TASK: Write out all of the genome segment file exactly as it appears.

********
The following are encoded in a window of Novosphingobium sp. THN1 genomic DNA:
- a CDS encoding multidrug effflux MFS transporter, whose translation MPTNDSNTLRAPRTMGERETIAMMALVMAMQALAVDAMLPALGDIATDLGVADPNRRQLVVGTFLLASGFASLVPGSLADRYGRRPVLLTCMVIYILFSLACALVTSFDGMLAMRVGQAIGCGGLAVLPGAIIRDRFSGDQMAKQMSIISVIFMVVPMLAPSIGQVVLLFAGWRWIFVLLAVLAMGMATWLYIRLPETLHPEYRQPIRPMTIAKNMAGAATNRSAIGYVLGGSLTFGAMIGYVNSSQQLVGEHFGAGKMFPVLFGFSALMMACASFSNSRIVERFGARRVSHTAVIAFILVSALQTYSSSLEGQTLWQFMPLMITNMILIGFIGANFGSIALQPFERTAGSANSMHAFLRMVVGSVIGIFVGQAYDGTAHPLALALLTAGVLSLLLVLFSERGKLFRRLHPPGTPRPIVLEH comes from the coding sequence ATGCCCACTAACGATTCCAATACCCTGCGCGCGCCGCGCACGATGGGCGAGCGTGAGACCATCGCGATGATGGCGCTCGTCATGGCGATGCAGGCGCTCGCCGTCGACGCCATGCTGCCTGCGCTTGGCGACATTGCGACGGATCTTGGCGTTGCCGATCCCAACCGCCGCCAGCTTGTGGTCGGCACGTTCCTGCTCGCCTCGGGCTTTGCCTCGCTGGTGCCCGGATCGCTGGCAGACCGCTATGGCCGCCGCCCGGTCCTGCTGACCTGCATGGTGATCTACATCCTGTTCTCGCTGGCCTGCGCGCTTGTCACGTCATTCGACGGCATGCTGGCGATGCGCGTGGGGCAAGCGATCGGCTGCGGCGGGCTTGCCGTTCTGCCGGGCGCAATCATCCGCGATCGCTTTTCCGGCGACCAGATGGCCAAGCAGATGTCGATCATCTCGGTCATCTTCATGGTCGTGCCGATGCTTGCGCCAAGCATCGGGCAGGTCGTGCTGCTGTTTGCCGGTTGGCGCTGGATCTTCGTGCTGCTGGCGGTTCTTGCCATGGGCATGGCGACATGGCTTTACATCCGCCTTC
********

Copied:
The following are encoded in a window of Novosphingobium sp. THN1 genomic DNA:
- a CDS encoding multidrug effflux MFS transporter, whose translation MPTNDSNTLRAPRTMGERETIAMMALVMAMQALAVDAMLPALGDIATDLGVADPNRRQLVVGTFLLASGFASLVPGSLADRYGRRPVLLTCMVIYILFSLACALVTSFDGMLAMRVGQAIGCGGLAVLPGAIIRDRFSGDQMAKQMSIISVIFMVVPMLAPSIGQVVLLFAGWRWIFVLLAVLAMGMATWLYIRLPETLHPEYRQPIRPMTIAKNMAGAATNRSAIGYVLGGSLTFGAMIGYVNSSQQLVGEHFGAGKMFPVLFGFSALMMACASFSNSRIVERFGARRVSHTAVIAFILVSALQTYSSSLEGQTLWQFMPLMITNMILIGFIGANFGSIALQPFERTAGSANSMHAFLRMVVGSVIGIFVGQAYDGTAHPLALALLTAGVLSLLLVLFSERGKLFRRLHPPGTPRPIVLEH comes from the coding sequence ATGCCCACTAACGATTCCAATACCCTGCGCGCGCCGCGCACGATGGGCGAGCGTGAGACCATCGCGATGATGGCGCTCGTCATGGCGATGCAGGCGCTCGCCGTCGACGCCATGCTGCCTGCGCTTGGCGACATTGCGACGGATCTTGGCGTTGCCGATCCCAACCGCCGCCAGCTTGTGGTCGGCACGTTCCTGCTCGCCTCGGGCTTTGCCTCGCTGGTGCCCGGATCGCTGGCAGACCGCTATGGCCGCCGCCCGGTCCTGCTGACCTGCATGGTGATCTACATCCTGTTCTCGCTGGCCTGCGCGCTTGTCACGTCATTCGACGGCATGCTGGCGATGCGCGTGGGGCAAGCGATCGGCTGCGGCGGGCTTGCCGTTCTGCCGGGCGCAATCATCCGCGATCGCTTTTCCGGCGACCAGATGGCCAAGCAGATGTCGATCATCTCGGTCATCTTCATGGTCGTGCCGATGCTTGCGCCAAGCATCGGGCAGGTCGTGCTGCTGTTTGCCGGTTGGCGCTGGATCTTCGTGCTGCTGGCGGTTCTTGCCATGGGCATGGCGACATGGCTTTACATCCGCCTTC